Space Force Charts its Own Path for Electronic Warfare

Electronic warfare will be a priority of Space Force members looking to protect military satellites and radars, but don’t expect it to look like the Air Force’s EW units.

Space Force Vice Chief of Space Operations Gen. David D. Thompson said Jan. 13 that—at least for now—electronic warfare officers won’t have their own career field designated by a unique specialty code that is associated with space EW crews.

“At this point in time, that’s not our … intent,” he said at an event hosted by the Association of Old Crows. “I won’t discount that as perhaps somewhere we need to evolve in the future, but the specific decision and action to create a space electronic warfare specialty inside of our space operations does, in practicality, the same thing.”

Electronic warfare experts will still run systems that attack on and defend aspects of the electromagnetic spectrum, like those that intervene with communications signals. The Space Force plans to train its EW officers in the tools, tactics, techniques, and capabilities they need for offensive and defensive operations and to recognize what adversaries might be plotting as well.

“I believe with the creation of the space electronic warfare subcategory inside the broader space operations officer [field], we’re in essence, functionally doing the same technique or creating the same effect,” Thompson said.

Electromagnetic warfare is one of seven disciplines necessary to secure space, the new service said in its capstone doctrine document published last August, defining the work as “knowledge of spectrum awareness, maneuver within the spectrum, and non-kinetic fires within the spectrum to deny adversary use of vital links” and having the “skill to manipulate physical access to communication pathways and awareness of how those pathways contribute to enemy advantage.”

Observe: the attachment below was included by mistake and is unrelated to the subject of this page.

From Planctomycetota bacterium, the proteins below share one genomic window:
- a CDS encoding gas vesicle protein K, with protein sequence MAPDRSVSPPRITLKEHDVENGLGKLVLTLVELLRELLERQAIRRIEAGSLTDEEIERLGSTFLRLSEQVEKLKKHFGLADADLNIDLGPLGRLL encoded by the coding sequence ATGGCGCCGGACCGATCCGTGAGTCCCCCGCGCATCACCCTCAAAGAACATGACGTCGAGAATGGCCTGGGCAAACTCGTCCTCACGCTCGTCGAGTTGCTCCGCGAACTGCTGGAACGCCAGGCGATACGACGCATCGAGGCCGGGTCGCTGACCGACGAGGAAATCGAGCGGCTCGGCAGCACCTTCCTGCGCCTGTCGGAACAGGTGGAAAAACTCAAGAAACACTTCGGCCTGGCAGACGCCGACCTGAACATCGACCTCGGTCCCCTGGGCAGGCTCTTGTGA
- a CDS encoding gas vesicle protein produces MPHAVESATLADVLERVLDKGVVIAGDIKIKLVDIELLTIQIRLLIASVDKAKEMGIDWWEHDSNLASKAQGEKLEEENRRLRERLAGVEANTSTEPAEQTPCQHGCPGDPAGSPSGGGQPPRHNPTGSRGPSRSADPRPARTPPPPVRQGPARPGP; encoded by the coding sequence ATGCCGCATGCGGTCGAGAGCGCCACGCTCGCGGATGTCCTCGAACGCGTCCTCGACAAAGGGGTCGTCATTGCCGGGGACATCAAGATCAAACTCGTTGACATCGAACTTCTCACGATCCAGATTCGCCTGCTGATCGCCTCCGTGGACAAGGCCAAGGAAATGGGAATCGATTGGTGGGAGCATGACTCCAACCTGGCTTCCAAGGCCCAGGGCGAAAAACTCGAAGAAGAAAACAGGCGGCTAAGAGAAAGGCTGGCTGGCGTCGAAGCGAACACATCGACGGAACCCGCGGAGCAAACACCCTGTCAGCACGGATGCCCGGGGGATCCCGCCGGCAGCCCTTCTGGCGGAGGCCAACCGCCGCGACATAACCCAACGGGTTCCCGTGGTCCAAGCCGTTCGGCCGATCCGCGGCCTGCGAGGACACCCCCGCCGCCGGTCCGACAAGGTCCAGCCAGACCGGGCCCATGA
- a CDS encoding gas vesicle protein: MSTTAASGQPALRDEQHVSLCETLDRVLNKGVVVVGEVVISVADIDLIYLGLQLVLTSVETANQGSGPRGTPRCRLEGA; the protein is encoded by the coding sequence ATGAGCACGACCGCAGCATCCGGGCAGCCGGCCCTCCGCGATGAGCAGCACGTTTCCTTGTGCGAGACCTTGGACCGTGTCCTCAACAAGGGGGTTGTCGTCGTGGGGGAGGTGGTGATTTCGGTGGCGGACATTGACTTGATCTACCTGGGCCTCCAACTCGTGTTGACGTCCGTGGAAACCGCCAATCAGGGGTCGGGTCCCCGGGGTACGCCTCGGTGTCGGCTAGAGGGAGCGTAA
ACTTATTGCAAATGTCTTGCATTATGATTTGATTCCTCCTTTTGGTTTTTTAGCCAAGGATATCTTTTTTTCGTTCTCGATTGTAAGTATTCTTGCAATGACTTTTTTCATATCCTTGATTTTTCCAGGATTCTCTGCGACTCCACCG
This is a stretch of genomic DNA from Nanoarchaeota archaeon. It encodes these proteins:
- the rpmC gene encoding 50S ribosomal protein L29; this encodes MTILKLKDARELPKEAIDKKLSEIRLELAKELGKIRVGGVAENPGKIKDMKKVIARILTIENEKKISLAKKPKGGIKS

EW helps ensure the U.S. military can pass imagery, coordinates, and other messages across the joint force during combat, and it is one tool that troops, like the 4th Space Control Squadron at Peterson Air Force Base, Colo., can use to stop enemies from doing the same.

The Space Force has noted electromagnetic spectrum issues as one of the most important aspects of future warfare, from natural electromagnetic radiation that could put spacecraft at risk, to energy that can disrupt communications links or spread disinformation.

“These vulnerabilities present a tremendous risk to the viability of military spacepower,” according to the doctrine. “Military space forces must prepare to exploit and defend the EMS as a weaponized maneuver space.”

Space-based EW has been part of the joint force for years, Thompson added, primarily through the Counter-Communication System used to jam others’ communications satellites. The Space Force declared a new version of CCS ready for operations in March 2020, calling it the service’s first offensive weapon system. But more technology upgrades must move forward for the military to be competitive, the vice chief said.

“Many [of] our capabilities have been forward-deployed in the Middle East in support of [U.S. Central Command] operations for well over a decade, in fact, approaching two decades,” Thompson said. “We do also need to evolve our space warfare capabilities into other areas. Ground-to-space is certainly one of them, but there’s other ways and techniques and opportunities to employ electronic warfare and conduct electromagnetic space operations … from space, in space, all those sorts of things.”

It may become particularly important as parts of the spectrum face additional challenges while growing more congested with new users.

“We really do need to explore and consider and ultimately pursue a fuller and broader scope of electronic warfare in a space sense,” Thompson said.